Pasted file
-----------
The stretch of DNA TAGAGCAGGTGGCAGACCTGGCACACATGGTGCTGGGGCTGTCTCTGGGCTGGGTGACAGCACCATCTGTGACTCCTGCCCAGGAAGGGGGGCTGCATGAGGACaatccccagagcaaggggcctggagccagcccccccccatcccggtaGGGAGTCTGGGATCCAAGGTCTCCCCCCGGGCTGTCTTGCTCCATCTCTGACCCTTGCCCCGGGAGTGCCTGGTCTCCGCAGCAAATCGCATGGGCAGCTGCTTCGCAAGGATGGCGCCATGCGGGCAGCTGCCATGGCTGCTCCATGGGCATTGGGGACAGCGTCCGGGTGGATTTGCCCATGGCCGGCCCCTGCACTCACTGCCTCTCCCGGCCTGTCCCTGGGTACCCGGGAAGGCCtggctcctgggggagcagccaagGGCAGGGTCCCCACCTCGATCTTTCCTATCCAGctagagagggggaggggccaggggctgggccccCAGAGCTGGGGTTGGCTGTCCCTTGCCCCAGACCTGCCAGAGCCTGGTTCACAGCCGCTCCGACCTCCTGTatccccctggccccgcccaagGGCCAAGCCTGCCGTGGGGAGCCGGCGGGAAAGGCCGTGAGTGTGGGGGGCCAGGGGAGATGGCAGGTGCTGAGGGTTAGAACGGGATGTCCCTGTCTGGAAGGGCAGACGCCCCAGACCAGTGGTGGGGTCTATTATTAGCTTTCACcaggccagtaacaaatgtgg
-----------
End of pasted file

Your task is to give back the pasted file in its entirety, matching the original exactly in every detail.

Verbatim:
The stretch of DNA TAGAGCAGGTGGCAGACCTGGCACACATGGTGCTGGGGCTGTCTCTGGGCTGGGTGACAGCACCATCTGTGACTCCTGCCCAGGAAGGGGGGCTGCATGAGGACaatccccagagcaaggggcctggagccagcccccccccatcccggtaGGGAGTCTGGGATCCAAGGTCTCCCCCCGGGCTGTCTTGCTCCATCTCTGACCCTTGCCCCGGGAGTGCCTGGTCTCCGCAGCAAATCGCATGGGCAGCTGCTTCGCAAGGATGGCGCCATGCGGGCAGCTGCCATGGCTGCTCCATGGGCATTGGGGACAGCGTCCGGGTGGATTTGCCCATGGCCGGCCCCTGCACTCACTGCCTCTCCCGGCCTGTCCCTGGGTACCCGGGAAGGCCtggctcctgggggagcagccaagGGCAGGGTCCCCACCTCGATCTTTCCTATCCAGctagagagggggaggggccaggggctgggccccCAGAGCTGGGGTTGGCTGTCCCTTGCCCCAGACCTGCCAGAGCCTGGTTCACAGCCGCTCCGACCTCCTGTatccccctggccccgcccaagGGCCAAGCCTGCCGTGGGGAGCCGGCGGGAAAGGCCGTGAGTGTGGGGGGCCAGGGGAGATGGCAGGTGCTGAGGGTTAGAACGGGATGTCCCTGTCTGGAAGGGCAGACGCCCCAGACCAGTGGTGGGGTCTATTATTAGCTTTCACcaggccagtaacaaatgtgg